Pet Sematary is one of Stephen King’s most deep and terrifying novels. The author wanted to explore grief and the rituals associated with death, while also telling a story about an evil entity that is omnipresent and infects the lives of everyone who comes too close to its sacred grounds. Everything that can go wrong will go wrong. There is no escape. Sadly, this new film adaptation dismisses the core themes of the novel in favor of a more fast-paced and simple story.
The movie starts with the Creed family moving into a new house. Dr. Louis Creed has decided to pack his bags and move to a small town to spend more time with his kids and watch them grow up. His daughter, Ellie, quickly senses something strange about the place and – after watching a procession of kids wearing creepy masks on their way to bury a dog – starts to ask her parents questions about death and the afterlife.
The novel came out in 1983 and the first movie adaptation was released 6 years later. At this point, everyone knows the plot, and if you didn’t the trailer spoiled it for you. Ellie’s cat, Church, is hit by a truck. Judd, the next-door neighbor that befriends the family, takes Louis to a magic burial ground and makes him bury the cat there. Church shows up the next day as if nothing ever happened. Except the cat has become almost feral and consequently not a single member of the family wants him near them. In this adaptation, Ellie also gets hit by a truck on her ninth birthday, and Louis sets his mind to bury her in the burial ground to bring her back, despite he being aware it is a terrible mistake.
The film has some creepy scenes and decent jump scares. It must be said that the movie does not rely heavily on CGI. The couple of cats who played Church did a great job. Also, the young actor who plays Ellie – Jeté Laurence – gives a great performance as the main villain. The third act of the film succeeds thanks to her.
On the other hand, we have Louis, played by Jason Clarke. The script does not provide Jason Clarke any opportunity to shine. Louis is a great example of an underdeveloped character with no backstory or personality. He is the classic white male protagonist by default. If the screenwriters wanted a different approach to the story they should have made Rachel Creed, played by Amy Seimetz, the protagonist of this adaptation. Her character is more fleshed out here than in the previous 1989 film adaptation. Still, her backstory is only explored through short flashback sequences and a few lines of dialogue so we have someone to relate to during the third act of the film. She seems to be the only sensible person around and the movie would have been far more interesting if it was centered around her childhood trauma and the price she must pay for her husband’s actions.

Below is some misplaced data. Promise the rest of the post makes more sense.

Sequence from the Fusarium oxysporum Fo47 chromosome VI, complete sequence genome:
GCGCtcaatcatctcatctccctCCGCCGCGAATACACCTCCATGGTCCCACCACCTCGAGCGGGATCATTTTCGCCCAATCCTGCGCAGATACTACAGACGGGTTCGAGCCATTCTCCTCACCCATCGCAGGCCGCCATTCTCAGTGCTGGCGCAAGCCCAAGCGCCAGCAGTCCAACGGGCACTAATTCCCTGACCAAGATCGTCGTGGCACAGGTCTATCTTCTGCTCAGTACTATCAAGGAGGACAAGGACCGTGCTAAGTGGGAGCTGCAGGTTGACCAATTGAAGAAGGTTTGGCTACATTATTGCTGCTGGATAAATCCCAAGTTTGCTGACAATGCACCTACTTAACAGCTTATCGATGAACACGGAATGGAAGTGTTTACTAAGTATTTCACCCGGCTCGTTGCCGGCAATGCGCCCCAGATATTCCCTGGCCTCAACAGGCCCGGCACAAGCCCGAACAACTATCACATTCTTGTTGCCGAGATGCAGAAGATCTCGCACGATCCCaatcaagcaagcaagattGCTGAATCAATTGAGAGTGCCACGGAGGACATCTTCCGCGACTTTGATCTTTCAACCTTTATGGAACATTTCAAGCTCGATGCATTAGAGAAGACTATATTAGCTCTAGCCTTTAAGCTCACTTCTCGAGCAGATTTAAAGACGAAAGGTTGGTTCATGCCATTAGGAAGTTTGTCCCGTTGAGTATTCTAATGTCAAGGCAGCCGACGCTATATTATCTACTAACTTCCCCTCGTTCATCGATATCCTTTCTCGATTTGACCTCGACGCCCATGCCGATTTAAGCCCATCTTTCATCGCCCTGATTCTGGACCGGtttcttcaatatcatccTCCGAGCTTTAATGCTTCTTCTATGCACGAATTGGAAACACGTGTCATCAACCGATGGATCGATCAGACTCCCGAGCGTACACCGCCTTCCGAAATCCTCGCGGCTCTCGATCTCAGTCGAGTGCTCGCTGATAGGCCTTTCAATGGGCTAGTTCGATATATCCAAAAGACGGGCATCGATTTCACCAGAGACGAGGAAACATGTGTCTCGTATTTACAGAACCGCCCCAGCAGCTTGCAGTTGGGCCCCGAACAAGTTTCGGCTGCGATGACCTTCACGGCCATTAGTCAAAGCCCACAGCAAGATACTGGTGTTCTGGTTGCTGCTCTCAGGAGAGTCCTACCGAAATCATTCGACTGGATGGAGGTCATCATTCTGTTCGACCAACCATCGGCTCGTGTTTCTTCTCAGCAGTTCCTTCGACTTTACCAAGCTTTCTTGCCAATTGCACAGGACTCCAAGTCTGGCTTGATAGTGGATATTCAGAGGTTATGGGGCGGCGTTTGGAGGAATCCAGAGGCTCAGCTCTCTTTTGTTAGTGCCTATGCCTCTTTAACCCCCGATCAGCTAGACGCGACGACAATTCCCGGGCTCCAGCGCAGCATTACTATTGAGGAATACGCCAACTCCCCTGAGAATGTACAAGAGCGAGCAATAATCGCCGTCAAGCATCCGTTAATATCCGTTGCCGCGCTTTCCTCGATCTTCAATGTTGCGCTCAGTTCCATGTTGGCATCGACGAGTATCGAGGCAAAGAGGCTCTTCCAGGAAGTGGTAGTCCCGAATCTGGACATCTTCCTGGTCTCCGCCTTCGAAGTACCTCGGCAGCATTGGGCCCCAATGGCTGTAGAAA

Viewers do not get to understand how the burial ground really works and throughout the movie, we can see inconsistencies with the timing of the resurrections. Does it take less time the bigger the creature is? Does it take less time the more dead people you bury in the ground? Will the resurrected people keep repeating the cycle until we reach the zombie apocalypse? These questions are never answered and make for a dishonest ending.
The main problem with this new adaptation of Pet Sematary is that it never decides what route it wants to take. A movie cannot be a slow burn and fast-paced at the same time.
It is hard not to make comparisons with the book. Stephen King is an author that really cares about his characters and the horror elements in his work are always secondary. The struggles of the protagonists are what drive the story. When Hollywood filmmakers try to adapt King’s novels they always tend to amp up the horror and ignore character development. Therefore, King’s work is perceived differently by audiences who are familiar with his writing and people who have only seen film adaptations of his books. King taps in the horrors of being human, but his movies – apart from The Shining – don’t.
I would say that this adaptation is, overall, a better movie than its predecessor though. It can be enjoyed for what it is, a generic, goofy and fun horror movie. Personally, I look forward to ambitious filmmaking when it comes to adapting King.